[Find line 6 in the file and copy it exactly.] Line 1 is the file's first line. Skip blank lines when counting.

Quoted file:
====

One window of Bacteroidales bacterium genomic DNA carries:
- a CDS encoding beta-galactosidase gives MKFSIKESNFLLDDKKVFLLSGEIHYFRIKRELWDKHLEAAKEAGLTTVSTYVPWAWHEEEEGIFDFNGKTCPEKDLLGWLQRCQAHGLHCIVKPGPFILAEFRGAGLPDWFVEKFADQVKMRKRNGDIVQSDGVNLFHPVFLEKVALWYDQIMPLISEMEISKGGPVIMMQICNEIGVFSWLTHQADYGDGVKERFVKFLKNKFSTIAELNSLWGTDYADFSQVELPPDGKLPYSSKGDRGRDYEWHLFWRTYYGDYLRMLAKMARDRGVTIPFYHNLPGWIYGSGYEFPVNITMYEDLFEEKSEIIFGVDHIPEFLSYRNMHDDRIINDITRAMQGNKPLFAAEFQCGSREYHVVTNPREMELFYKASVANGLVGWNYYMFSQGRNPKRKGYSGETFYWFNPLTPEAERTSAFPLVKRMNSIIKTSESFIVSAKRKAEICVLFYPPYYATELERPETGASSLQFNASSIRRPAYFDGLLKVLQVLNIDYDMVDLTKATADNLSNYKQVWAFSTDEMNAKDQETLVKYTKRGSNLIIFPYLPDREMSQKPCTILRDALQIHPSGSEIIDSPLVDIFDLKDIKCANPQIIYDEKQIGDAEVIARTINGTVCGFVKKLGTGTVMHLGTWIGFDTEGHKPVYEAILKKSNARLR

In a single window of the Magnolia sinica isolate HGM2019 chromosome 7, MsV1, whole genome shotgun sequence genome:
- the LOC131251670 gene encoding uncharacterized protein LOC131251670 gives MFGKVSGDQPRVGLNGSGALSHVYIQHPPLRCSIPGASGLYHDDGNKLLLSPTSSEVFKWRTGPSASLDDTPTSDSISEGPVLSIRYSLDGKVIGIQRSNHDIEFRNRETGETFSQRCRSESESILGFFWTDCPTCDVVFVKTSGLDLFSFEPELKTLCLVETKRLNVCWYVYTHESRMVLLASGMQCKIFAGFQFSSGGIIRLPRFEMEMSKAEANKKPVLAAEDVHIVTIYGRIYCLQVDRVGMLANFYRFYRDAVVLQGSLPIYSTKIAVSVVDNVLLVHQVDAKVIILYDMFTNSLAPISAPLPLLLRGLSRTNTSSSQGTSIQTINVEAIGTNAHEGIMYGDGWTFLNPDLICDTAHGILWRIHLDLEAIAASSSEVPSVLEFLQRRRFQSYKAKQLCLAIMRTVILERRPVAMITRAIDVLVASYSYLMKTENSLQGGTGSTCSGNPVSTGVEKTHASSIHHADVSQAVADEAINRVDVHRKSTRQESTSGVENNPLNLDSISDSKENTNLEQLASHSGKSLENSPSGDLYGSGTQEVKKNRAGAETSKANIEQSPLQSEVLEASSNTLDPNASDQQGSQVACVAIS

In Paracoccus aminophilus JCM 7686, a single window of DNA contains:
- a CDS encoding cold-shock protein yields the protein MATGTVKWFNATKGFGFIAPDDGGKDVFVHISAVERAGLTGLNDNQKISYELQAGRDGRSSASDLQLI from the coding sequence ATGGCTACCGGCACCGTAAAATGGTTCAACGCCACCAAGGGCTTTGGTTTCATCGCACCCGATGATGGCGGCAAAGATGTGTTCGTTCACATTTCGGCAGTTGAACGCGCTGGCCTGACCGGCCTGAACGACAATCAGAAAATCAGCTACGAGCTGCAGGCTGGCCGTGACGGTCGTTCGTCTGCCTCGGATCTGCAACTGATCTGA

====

- a CDS encoding cold-shock protein yields the protein MATGTVKWFNATKGFGFIAPDDGGKDVFVHISAVERAGLTGLNDNQKISYELQAGRDGRSSASDLQLI from the coding sequence ATGGCTACCGGCACCGTAAAATGGTTCAACGCCACCAAGGGCTTTGGTTTCATCGCACCCGATGATGGCGGCAAAGATGTGTTCGTTCACATTTCGGCAGTTGAACGCGCTGGCCTGACCGGCCTGAACGACAATCAGAAAATCAGCTACGAGCTGCAGGCTGGCCGTGACGGTCGTTCGTCTGCCTCGGATCTGCAACTGATCTGA